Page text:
November Snapshot: WWOOF
For the month of November, we’re excited to feature a very unique organization that allows volunteers to exchange their hard work for an experience in an organic/sustainable lifestyle. WWOOF, which stands for World Wide Opportunities on Organic Farms, exists to link volunteers interested in these organic lifestyles to organic farmers or smallholdings.
How it All began
In 1971, Sue Coppard, a London secretary, set up a work weekend for herself and a small group of city dwellers who were interested in getting out of the city and learning more about the growing organic movement. The weekend experiment was a huge success, and Coppard’s idea quickly gained momentum. Since then, the vision of the organization has spread to over 40 other countries.
How it Works
Whether you’re an individual who is just starting to be curious about the increasing number of “organic” labels in your grocery store, someone who has been eating organic for years, or a smallholder yourself, WWOOF’s website will help plug you in to the right resources.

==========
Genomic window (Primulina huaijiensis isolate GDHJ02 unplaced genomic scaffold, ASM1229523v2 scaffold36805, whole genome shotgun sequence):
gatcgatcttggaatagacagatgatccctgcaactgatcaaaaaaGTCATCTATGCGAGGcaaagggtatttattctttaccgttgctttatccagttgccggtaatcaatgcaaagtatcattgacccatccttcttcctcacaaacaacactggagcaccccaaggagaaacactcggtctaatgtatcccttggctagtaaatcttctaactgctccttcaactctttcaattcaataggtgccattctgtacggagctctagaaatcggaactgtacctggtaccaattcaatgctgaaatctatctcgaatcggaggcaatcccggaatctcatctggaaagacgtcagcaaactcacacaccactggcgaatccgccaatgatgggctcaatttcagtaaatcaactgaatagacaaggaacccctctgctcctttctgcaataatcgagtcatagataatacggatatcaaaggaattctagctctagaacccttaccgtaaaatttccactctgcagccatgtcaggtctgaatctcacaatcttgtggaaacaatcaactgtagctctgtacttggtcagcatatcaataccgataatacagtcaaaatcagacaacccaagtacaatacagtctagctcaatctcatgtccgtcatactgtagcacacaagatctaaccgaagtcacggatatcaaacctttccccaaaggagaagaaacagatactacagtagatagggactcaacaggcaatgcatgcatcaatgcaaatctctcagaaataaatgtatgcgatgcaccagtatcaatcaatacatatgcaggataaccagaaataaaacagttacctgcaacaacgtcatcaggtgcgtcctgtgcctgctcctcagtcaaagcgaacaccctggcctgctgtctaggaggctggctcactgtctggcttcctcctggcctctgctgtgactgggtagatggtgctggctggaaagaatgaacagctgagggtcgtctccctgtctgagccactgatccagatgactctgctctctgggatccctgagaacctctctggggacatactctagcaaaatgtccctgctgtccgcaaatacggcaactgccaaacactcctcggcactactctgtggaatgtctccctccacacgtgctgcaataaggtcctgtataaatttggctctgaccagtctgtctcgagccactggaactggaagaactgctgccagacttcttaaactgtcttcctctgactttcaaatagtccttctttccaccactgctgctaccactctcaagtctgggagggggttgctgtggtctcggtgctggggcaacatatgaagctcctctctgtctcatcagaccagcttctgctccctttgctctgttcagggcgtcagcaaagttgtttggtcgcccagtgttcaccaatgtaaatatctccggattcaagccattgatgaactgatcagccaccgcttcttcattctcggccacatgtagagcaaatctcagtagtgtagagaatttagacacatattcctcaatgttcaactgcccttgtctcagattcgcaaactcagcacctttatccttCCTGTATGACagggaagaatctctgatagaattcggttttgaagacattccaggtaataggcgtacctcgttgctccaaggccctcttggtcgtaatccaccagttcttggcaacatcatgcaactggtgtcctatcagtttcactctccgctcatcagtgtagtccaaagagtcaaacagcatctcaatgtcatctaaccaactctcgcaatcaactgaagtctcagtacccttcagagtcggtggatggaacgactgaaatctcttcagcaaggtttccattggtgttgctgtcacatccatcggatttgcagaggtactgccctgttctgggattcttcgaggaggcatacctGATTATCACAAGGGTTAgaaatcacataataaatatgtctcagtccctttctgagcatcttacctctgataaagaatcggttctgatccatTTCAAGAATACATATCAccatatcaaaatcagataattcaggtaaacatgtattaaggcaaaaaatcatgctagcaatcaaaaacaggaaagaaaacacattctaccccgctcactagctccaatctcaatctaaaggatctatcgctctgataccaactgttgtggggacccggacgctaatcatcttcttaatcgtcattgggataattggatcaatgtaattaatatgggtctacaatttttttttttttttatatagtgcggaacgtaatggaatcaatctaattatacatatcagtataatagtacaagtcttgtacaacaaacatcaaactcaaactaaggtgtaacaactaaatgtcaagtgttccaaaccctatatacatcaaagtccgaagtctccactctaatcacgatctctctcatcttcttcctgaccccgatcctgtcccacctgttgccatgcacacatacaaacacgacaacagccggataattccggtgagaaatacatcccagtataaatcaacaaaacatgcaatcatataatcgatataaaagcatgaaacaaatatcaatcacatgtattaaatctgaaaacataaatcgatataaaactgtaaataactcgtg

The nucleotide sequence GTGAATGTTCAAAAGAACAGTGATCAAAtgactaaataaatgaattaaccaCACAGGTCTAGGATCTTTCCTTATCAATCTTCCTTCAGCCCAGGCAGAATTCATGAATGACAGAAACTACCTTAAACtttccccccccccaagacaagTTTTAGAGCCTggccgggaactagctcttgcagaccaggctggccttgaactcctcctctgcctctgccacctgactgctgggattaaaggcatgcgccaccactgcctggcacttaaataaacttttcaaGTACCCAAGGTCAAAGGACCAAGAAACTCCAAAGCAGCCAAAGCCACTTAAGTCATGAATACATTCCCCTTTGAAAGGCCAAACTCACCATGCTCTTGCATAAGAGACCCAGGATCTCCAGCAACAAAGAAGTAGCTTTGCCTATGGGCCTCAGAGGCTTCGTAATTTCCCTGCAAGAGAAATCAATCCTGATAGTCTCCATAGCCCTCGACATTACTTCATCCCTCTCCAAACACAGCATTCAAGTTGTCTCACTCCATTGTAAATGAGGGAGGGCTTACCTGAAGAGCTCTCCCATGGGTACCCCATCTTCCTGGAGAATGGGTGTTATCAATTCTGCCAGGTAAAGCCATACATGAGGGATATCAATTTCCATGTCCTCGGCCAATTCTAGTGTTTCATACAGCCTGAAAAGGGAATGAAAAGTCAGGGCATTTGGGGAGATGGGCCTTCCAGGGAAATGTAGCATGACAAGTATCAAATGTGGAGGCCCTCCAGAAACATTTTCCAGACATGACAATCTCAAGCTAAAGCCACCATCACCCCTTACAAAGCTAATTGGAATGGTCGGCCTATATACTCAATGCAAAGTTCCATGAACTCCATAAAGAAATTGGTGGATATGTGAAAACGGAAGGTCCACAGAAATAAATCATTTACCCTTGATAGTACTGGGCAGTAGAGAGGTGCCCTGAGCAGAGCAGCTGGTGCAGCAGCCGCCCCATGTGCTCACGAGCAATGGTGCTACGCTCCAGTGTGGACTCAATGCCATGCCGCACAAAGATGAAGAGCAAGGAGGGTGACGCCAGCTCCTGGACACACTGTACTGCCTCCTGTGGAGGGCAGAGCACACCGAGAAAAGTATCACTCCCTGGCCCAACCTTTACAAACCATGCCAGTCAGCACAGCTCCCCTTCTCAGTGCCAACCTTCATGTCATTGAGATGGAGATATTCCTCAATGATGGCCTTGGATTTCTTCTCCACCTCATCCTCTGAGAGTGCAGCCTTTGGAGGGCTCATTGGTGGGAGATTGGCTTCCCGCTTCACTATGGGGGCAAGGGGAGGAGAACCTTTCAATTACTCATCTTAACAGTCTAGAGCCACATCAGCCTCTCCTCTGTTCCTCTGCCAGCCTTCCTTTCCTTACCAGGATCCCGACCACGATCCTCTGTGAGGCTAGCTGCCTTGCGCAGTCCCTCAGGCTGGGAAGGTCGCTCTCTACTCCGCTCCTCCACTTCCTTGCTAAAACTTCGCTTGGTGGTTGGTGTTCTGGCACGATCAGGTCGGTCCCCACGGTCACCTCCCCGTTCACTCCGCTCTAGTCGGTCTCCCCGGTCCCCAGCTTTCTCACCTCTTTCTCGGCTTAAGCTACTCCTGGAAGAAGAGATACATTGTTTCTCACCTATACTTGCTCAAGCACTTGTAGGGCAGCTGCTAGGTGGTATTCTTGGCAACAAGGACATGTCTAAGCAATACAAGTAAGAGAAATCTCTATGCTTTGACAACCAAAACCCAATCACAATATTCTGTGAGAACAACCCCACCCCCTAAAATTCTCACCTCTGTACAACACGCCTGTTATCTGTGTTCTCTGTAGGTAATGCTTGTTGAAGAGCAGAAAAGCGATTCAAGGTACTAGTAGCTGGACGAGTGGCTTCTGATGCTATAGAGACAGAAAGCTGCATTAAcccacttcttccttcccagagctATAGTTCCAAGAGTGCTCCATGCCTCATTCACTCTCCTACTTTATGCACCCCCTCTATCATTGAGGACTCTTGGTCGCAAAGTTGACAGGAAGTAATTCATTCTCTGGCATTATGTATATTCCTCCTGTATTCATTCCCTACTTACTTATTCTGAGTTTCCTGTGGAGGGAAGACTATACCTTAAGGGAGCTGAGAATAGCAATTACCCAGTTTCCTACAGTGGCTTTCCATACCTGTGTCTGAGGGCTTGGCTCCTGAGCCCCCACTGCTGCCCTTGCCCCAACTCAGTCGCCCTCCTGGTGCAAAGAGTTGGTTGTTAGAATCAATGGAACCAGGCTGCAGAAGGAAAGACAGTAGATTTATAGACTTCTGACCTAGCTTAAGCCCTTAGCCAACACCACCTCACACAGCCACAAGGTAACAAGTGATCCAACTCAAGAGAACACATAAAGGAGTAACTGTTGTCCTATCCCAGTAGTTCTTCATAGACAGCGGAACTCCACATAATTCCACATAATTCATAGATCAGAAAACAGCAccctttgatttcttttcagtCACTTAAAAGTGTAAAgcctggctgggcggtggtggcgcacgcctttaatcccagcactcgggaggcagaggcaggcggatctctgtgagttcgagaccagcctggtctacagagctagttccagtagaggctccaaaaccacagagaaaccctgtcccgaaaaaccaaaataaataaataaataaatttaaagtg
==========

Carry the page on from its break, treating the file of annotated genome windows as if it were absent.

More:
Fun Facts to Keep in Mind
- WWOOF is an “exchange.” As a volunteer, you will be exchanging your hard work for the experience, free stay, and food from your host family. WWOOF volunteers are able to live with their host farms as part of the family, and from here an exchange takes place. The volunteer works for the family and the family trades their knowledge, opens their home, and provides organic, homegrown meals for their volunteers.
- Volunteers do not pay for their stay, and hosts do not pay their volunteers.
- WWOOF organizations usually charge a small fee to hosts and volunteers. This fee helps maintain and develop the WWOOF network. Some countries have their own national WWOOF organization, to which you pay a small fee. Other countries do not, but instead have a list of independent host families.